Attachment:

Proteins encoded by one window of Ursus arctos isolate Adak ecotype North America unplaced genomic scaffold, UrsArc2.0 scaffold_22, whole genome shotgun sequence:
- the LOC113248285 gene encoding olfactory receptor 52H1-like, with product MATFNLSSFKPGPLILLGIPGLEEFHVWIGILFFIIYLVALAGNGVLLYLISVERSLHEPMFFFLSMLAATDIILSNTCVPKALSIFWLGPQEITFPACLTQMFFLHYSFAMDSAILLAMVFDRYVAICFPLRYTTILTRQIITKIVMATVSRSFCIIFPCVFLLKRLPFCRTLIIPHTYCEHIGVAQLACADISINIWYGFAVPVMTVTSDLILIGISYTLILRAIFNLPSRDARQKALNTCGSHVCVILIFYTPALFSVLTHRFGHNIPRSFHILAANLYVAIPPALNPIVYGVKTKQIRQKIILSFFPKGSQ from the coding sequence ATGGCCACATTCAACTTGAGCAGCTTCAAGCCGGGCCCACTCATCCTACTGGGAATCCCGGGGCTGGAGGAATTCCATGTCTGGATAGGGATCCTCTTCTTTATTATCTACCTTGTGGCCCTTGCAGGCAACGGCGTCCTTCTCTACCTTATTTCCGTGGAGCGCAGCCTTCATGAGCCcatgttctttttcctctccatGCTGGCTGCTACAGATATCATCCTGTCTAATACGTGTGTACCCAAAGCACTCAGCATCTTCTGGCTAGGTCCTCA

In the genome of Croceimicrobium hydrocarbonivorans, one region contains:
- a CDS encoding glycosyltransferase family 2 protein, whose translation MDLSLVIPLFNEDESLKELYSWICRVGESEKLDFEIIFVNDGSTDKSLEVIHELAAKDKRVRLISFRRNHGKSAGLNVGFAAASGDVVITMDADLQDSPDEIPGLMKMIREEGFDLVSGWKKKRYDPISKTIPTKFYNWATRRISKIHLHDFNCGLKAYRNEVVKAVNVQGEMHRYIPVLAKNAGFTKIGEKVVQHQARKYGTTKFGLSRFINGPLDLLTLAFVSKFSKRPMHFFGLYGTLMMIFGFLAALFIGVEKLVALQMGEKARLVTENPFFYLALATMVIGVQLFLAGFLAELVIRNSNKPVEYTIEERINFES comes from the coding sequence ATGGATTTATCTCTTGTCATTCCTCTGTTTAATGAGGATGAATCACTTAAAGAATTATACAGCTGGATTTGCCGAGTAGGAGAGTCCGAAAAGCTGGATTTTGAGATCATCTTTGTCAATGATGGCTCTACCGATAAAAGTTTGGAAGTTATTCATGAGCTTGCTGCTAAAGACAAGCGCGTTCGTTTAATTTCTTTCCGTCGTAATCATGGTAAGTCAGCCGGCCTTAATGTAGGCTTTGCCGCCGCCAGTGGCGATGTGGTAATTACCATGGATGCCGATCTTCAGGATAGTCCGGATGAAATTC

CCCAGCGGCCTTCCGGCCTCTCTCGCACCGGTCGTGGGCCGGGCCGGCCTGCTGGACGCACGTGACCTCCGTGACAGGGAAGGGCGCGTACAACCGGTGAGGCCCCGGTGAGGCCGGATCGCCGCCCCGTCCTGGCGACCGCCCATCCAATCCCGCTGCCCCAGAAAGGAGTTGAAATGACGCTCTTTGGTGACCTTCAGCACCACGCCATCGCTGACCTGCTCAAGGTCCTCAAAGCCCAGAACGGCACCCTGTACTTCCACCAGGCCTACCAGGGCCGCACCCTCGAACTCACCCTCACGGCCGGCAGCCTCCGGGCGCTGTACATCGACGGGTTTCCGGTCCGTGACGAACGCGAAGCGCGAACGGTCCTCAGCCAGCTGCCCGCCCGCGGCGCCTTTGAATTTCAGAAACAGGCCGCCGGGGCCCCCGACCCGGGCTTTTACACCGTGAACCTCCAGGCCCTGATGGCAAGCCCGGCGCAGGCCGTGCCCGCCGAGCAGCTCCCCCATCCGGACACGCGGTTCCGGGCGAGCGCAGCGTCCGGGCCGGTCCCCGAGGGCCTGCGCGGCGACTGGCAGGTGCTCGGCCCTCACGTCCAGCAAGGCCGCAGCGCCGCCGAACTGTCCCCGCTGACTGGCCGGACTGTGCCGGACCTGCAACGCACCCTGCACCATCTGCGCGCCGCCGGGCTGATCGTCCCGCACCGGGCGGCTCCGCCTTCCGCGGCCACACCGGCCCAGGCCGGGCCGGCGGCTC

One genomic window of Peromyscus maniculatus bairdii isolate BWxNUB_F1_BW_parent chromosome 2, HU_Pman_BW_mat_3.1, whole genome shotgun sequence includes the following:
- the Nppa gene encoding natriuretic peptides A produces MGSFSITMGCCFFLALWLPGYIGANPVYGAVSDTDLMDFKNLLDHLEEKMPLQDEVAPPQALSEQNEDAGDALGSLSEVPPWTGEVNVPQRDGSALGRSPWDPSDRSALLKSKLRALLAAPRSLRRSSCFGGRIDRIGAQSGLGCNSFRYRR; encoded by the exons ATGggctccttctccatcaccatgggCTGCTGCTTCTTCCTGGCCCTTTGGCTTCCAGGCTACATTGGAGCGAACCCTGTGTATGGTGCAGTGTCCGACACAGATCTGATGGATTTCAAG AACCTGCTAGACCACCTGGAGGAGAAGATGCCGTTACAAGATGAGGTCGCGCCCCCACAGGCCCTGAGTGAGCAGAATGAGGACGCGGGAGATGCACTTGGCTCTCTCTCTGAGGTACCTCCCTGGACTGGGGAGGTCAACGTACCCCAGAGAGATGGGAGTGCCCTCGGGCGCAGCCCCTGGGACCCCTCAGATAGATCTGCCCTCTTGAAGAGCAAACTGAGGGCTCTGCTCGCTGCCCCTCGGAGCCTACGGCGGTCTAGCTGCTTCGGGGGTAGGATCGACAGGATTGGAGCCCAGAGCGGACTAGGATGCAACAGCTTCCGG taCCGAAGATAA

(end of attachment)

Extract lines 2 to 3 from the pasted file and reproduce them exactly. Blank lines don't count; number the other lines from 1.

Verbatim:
- the LOC113248285 gene encoding olfactory receptor 52H1-like, with product MATFNLSSFKPGPLILLGIPGLEEFHVWIGILFFIIYLVALAGNGVLLYLISVERSLHEPMFFFLSMLAATDIILSNTCVPKALSIFWLGPQEITFPACLTQMFFLHYSFAMDSAILLAMVFDRYVAICFPLRYTTILTRQIITKIVMATVSRSFCIIFPCVFLLKRLPFCRTLIIPHTYCEHIGVAQLACADISINIWYGFAVPVMTVTSDLILIGISYTLILRAIFNLPSRDARQKALNTCGSHVCVILIFYTPALFSVLTHRFGHNIPRSFHILAANLYVAIPPALNPIVYGVKTKQIRQKIILSFFPKGSQ from the coding sequence ATGGCCACATTCAACTTGAGCAGCTTCAAGCCGGGCCCACTCATCCTACTGGGAATCCCGGGGCTGGAGGAATTCCATGTCTGGATAGGGATCCTCTTCTTTATTATCTACCTTGTGGCCCTTGCAGGCAACGGCGTCCTTCTCTACCTTATTTCCGTGGAGCGCAGCCTTCATGAGCCcatgttctttttcctctccatGCTGGCTGCTACAGATATCATCCTGTCTAATACGTGTGTACCCAAAGCACTCAGCATCTTCTGGCTAGGTCCTCA

In the genome of Croceimicrobium hydrocarbonivorans, one region contains: